West Lancashire: Salad Rich, Spirit Poor

I've preached twice now in West Lancashire, in the area around Southport. On both journeys there, I was struck by the rich soils and fertile arable land. In the county’s east, we grow few crops, preferring instead to graze livestock on our lush green pastures. The soil in the west is dark and peaty, mixed with rich silts from the rivers Ribble, Alt and Mersey. Some of the honest folk with whom I supped explained that it was one of the country’s salad capitals, well known for its potato, carrot, cabbage, brussels sprout and onion production. Rich soils, complimented by mild seaside temperatures, make it a fertile place indeed. Many of the villages and districts thereabouts suffix the word Moss to their names, indicating the lush wetlands upon which they developed.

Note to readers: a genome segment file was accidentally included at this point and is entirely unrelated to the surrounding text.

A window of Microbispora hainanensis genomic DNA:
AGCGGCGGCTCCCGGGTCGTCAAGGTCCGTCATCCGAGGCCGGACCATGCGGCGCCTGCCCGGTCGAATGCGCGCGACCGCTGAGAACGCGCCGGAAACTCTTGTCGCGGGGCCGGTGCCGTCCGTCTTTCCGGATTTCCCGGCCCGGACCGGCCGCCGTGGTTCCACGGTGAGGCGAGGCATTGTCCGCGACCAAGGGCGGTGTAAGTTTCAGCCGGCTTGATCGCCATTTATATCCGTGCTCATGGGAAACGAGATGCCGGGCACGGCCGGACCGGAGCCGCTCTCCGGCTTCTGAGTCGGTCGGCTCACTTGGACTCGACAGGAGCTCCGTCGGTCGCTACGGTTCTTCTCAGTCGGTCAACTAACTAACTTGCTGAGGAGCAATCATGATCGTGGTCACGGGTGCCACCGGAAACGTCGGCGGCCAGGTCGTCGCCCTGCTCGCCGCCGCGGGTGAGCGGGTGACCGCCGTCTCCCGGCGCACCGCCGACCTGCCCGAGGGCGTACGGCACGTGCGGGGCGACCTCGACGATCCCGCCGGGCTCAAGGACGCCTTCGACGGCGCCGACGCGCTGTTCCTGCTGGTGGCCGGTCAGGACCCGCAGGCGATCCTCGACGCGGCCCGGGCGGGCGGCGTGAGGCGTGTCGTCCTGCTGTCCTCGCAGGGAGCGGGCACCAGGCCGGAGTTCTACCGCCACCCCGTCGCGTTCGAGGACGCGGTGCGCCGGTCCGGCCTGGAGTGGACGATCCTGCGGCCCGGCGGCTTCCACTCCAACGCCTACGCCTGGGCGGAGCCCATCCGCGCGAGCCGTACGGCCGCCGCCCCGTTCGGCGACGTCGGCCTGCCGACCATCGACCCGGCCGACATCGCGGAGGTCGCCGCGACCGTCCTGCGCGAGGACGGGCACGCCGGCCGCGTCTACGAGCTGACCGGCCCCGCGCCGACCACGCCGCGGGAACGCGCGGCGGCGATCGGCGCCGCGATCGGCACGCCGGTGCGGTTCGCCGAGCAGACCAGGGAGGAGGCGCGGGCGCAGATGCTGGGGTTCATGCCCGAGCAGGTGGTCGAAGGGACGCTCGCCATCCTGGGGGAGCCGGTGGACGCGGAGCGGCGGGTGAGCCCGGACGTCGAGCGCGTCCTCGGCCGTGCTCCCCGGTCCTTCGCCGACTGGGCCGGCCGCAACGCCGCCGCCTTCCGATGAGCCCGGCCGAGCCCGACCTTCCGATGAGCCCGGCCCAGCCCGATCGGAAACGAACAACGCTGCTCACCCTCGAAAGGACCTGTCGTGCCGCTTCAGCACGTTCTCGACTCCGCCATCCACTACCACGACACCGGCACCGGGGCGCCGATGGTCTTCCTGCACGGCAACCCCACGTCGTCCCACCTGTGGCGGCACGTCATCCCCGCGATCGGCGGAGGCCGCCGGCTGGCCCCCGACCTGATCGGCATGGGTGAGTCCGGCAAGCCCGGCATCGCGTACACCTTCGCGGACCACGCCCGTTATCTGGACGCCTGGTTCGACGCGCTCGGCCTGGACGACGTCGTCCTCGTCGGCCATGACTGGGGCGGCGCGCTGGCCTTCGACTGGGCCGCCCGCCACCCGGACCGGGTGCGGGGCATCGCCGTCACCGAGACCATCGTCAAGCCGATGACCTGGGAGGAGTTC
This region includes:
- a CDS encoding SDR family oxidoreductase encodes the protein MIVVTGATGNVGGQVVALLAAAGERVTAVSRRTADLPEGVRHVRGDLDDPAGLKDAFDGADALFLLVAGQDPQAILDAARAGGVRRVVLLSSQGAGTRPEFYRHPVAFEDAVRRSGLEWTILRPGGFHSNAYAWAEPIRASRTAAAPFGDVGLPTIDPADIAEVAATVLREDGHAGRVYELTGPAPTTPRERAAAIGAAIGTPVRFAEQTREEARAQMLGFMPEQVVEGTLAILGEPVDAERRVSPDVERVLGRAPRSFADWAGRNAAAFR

What about spiritual riches? One of the chief towns of those parts is Ormskirk, an attractive settlement steeped in history. It has a huge parish church which unusually combined both a tower and a steeple. Sadly, its website tells me how much I can hire its rooms for, but not how to get to heaven. I’m sure it means well, but it’s a shame that the area’s agricultural fertility is not reflected in its spiritual climate.